These Are The Insane Tactics One Pharma Company Used to Sell An Incredibly Powerful Opioid

Sen. Claire McCaskill investigates a prescription fentanyl maker.

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A pharmaceutical company that manufactures the prescription painkiller fentanyl repeatedly misrepresented its product and the patients using it in order to boost sales, according to a blistering report released Wednesday by Sen. Claire McCaskill (D-Mo.).

The report, part of the senator’s investigation into opioid manufacturers, focuses on a major pharmaceutical company called Insys, which manufactures a fentanyl spray, Subsys, for cancer patients experiencing extreme pain. The spray is extraordinarily potent stuff—this is the same synthetic compound that is illicitly produced and is now fueling the opioid epidemic. Before covering it, insurers require authorization from a doctor in order to make sure that the patient indeed has an active cancer diagnosis, has extreme pain as a result, and has tried other painkillers and is thus tolerant to opioids.

But this prior authorization process was a barrier to sales: in 2012, Insys found that the medication was covered by insurers in only about 30 percent of cases. So the company created a special unit called the Insys Reimbursement Center (IRC) that would press insurers to cover the drug—in some cases by misleading them to believe they were speaking with representatives from doctor’s offices of prospective patients. To boost the rate of authorizations, executives used sales tactics like quotas and individual bonuses.

IRC representatives deployed all sorts of shady techniques that ultimately led the prescription to get into the hands of patients for whom it was unsafe, according to the investigation. The company reportedly fabricated medical histories of prospective patients, falsely stating that the patients had a cancer diagnosis or extreme pain from it. Insys executives allegedly instructed employees to say they were calling “from” a doctor’s office or “on behalf” of a specific physician. The company set up a 1-800 number so that calls couldn’t be traced back to Insys. 

According to a class action lawsuit, Insys management “was aware that only about 10% of prescriptions approved through the Prior Authorization Department were for cancer patients.”

 


All of this came to a head in the case of Sarah Fuller, a 32-year-old Subsys patient from New Jersey who died in March of 2016 “due to allegedly improper and excessive Subsys use.” Fuller suffered from a number of health conditions, including fibromyalgia and back pain, and had overcome an addiction to opioid painkillers. Despite all this, and despite her lack of a cancer diagnosis, her doctor prescribed Subsys, in addition to a number of other opioid medications. (The investigation notes that the doctor received $600 in payments from Insys in 2015.) But the medication would require Envision, a pharmacy benefits manager, to get prior authorization from the doctor ensuring that they Ms. Fuller met all the requirements for Subsys.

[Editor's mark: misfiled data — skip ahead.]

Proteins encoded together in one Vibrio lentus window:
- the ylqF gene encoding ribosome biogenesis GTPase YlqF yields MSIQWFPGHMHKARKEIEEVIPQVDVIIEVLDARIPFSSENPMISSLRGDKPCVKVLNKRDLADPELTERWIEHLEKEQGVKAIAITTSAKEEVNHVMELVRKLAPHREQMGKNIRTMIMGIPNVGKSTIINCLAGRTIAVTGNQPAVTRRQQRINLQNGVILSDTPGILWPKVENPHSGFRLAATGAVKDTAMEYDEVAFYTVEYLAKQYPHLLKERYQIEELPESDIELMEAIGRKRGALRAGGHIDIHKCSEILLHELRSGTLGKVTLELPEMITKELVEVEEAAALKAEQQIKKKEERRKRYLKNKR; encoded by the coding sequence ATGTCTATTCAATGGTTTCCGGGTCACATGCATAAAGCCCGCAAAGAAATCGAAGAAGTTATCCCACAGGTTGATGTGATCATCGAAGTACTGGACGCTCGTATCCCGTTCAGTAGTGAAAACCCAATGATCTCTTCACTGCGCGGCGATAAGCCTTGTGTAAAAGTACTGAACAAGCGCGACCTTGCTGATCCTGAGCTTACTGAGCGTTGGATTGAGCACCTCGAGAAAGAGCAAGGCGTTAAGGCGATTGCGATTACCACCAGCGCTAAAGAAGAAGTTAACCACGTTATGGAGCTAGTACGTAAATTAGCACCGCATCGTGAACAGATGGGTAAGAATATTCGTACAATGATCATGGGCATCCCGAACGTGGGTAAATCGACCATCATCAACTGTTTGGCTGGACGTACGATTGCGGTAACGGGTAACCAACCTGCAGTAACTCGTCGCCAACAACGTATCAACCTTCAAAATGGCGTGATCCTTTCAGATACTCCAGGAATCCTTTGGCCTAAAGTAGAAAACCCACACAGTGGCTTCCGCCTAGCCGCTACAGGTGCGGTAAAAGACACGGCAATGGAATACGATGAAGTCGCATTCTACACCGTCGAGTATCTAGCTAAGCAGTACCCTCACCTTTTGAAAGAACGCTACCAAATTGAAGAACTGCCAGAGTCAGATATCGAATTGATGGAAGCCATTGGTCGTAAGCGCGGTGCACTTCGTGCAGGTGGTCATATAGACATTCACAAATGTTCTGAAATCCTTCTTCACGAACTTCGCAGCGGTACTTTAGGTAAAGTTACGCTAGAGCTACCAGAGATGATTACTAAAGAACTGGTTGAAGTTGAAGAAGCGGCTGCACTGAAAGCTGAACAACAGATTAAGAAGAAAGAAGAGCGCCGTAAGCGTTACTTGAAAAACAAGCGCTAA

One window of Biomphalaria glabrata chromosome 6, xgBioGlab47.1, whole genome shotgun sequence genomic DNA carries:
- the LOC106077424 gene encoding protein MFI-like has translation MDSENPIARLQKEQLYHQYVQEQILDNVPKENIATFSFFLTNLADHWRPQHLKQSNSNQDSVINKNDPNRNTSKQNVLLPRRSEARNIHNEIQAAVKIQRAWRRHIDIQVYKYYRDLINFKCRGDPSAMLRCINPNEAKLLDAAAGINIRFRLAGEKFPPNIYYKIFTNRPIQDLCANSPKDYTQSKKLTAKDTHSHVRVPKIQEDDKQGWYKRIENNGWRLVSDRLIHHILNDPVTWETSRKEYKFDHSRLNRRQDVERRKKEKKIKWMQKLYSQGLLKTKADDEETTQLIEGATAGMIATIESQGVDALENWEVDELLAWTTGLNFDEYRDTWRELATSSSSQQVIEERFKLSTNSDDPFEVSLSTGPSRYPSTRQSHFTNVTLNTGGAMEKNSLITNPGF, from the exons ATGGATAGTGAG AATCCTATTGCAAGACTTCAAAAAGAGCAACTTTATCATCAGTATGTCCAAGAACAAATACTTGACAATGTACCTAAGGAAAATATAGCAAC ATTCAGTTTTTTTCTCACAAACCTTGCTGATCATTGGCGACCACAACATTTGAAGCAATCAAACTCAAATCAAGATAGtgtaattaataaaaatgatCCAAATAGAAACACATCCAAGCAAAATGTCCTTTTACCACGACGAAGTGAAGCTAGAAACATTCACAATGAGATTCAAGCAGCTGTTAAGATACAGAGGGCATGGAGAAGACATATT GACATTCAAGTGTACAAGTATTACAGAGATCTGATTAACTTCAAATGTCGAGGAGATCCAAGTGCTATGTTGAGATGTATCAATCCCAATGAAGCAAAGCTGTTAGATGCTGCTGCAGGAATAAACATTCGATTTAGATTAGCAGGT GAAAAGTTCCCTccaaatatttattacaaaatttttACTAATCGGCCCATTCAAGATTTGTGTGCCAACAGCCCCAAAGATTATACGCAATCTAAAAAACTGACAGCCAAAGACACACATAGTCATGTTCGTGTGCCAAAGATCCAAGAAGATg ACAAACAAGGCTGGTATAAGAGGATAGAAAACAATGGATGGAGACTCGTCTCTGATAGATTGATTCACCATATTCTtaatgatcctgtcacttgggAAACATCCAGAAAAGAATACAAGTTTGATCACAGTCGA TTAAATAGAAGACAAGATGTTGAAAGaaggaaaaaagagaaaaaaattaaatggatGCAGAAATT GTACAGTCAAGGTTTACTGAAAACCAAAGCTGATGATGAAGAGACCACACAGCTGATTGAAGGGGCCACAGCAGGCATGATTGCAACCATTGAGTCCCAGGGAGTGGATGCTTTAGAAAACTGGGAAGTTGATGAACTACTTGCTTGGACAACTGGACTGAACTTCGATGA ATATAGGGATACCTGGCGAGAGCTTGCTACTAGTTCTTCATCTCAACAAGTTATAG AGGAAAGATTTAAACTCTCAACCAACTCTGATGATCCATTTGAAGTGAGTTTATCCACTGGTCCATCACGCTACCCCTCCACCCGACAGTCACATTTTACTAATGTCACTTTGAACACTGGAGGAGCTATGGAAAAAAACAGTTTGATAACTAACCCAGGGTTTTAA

McCaskill’s team uncovered audio, embedded below, from conversations that Insys representatives had with Envision, in which the Insys rep said she was “with” the office of Fuller’s doctor. When asked if Fuller had breakthrough cancer pain, the rep said, “it’s for breakthrough pain”—pointedly declining to mention the lack of cancer.


According to a lawsuit filed by her parents, Fuller died “due to an adverse reaction to prescription medications.” Over 14 months, Medicare paid as much as $24,000 per month for Fuller’s prescription.

Insys president and CEO Saeed Matahari responded to McCaskill’s investigation saying that the company has “invested significant resources in establishing an effective compliance program,” adding that he hopes “to play a positive and productive role in helping our nation overcome the opioid epidemic.”

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You just sent an incredible message: that quality journalism doesn't have to answer to advertisers, billionaires, or hedge funds; that newsrooms can eke out an existence thanks primarily to the generosity of its readers. That's so powerful. Especially during what's been called a "media extinction event" when those looking to make a profit from the news pull back, the Mother Jones community steps in.

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